I'm trying to decide whether or not to agree with something Brian Clark wrote over at Copyblogger:
If someone asks you what's for dinner, you can stick with the substance:
Tonight we're having pasta for dinner.
Or you can add a bit of craft and style to make it more tangible:
Tonight we'll enjoy a dinner of tender linguini, topped with a homemade marinara sauce featuring vine-ripened tomatoes, fragrant basil, and fresh oregano straight from our garden, accented with just a hint of garlic and red wine flavoring.
On the one hand, yes, the second version is much more compelling.
On the other hand, imagine yourself as a teenager asking you mom what's for dinner and getting that kind of answer. You'd think she was a space alien.
It wouldn't seem quite as bizarre if my wife gave me that kind of answer, but I'd still wonder whether the furnace was leaking carbon monoxide or something. And if I just wanted to know whether to expect pasta or stew, I'd prefer the first version, because it's quicker and more to the point.
That's blogging advice you've probably heard a million times. Don't try to be someone you're not. Would you give the second answer? I didn't think so.
But, On the Other Hand...
Everyday people are boring. Scratch that. People are interesting. But everyday interaction is boring.
Can you imagine how dull it would be if you filmed a typical family eating dinner and put the recording on TV? Would anyone watch? Maybe if it aired after 4:00am when they're so tired that watching paint dry is a surreal and compelling experience. But not during prime time.
In fact, watch a show during prime time, and imagine how dull it would be if the actors acted like real people.
- Cut out most of the snappy comments.
- Cut out the over-the-top reactions.
- Cut out the parts where they say things for the benefit of the audience where a real person would mumble a one-word response.
- Cut out the parts where a conversation that would last 15 seconds in reality lasts 15 minutes.
- Cut out the parts where somebody's acting so idiotic that, if that's how stupid they really were, they'd never in a million years have the relationships and comforts they enjoy.
Imagine going to the theater and watching the performers act like real people. Sloppy posture. Voices that don't project. No large gestures.
And yet, when we watch TV or a play, we don't sit there thinking "this is so unrealistic. Real people don't act that way." Well, maybe we do, but only when things get really out of hand.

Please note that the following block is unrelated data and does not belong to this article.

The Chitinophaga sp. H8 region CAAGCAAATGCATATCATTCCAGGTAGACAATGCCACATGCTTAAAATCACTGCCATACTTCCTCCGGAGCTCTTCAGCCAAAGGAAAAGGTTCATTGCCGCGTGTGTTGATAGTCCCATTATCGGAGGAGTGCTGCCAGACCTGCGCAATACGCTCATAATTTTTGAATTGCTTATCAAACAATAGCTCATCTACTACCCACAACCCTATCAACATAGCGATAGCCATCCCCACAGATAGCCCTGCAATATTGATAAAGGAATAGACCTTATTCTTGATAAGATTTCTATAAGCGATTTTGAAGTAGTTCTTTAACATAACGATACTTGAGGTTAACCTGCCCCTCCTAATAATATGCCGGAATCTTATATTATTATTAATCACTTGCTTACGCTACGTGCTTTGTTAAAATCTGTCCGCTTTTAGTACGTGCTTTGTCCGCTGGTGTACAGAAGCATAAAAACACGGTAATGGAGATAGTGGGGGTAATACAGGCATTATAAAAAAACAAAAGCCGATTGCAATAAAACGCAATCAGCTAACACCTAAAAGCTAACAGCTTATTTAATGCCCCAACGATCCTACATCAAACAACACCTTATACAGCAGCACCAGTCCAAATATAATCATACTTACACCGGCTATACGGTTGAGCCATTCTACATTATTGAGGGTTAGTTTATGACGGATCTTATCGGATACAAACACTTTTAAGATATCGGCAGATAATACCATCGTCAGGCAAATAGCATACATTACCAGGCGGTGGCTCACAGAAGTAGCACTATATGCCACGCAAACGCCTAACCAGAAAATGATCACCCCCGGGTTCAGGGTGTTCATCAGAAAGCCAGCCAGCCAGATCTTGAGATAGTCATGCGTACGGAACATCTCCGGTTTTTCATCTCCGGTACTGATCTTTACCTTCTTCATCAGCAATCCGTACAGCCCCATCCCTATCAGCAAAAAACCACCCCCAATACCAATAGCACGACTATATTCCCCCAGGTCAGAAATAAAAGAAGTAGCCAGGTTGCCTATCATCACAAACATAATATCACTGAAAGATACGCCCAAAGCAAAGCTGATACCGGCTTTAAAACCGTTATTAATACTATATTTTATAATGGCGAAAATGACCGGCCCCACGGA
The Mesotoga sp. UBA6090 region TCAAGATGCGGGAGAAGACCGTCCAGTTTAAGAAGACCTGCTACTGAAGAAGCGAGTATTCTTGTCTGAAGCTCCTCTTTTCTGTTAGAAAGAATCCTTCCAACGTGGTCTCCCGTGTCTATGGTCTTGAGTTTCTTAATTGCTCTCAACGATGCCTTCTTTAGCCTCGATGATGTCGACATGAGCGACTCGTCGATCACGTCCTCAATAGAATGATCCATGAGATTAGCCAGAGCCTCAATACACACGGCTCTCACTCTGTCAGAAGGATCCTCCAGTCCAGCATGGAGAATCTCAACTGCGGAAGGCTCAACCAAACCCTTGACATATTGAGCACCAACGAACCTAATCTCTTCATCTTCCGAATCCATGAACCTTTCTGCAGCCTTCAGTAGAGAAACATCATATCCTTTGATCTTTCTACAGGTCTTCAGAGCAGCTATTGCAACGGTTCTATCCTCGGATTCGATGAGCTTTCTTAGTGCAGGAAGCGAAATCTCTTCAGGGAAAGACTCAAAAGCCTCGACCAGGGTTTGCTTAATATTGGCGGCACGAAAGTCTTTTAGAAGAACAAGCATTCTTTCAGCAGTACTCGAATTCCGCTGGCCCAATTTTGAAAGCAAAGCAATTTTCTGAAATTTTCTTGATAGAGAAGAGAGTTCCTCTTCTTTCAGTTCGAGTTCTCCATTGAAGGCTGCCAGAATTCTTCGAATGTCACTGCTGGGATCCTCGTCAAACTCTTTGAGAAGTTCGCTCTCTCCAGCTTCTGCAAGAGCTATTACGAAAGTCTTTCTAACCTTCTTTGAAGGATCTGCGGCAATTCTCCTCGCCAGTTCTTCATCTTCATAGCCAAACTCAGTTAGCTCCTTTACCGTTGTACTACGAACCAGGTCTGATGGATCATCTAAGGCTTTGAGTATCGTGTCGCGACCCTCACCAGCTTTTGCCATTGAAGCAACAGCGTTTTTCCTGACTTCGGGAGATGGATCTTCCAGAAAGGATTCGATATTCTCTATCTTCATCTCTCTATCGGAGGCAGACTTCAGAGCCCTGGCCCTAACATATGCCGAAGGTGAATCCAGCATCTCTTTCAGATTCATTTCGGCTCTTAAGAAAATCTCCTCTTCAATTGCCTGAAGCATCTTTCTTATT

The fact is, just about everything we see in most types of performances would be completely over-the-top for most people in real life.
Two Ways to Engage Your Audience
On the one hand, people connect with others who are like them. If you're pretending to be someone you're not, eventually people are going to see through the facade, and the connection is going to break.
On the other hand, people are engaged by the extraordinary. Run-of-the-mill may be comfortable, but it's not engaging.
So, which way should you go?
I suggest taking a middle road. Take advantage of the fact that performances are expected to be amplified versions of reality. Be a little more colorful than you generally are in face-to-face conversation. As long as you don't overdo it, you'll come across as a naturally colorful person.
I believe that most people would like to be more colorful than they generally dare to be. They're a little dull because they're afraid to let their true selves out.
And sometimes we're a little dull because simply because it's a waste of energy to always act like you're on-stage.
If either is true of you, then maybe by ratcheting your performance up a little, you're actually being more real.
So yeah. Be yourself on your blog. But be your party self.
When somebody asks what's for dinner, tell them "we're having linguini with homemade marinara sauce that I made with tomatoes, basil, and fresh oregano from my garden."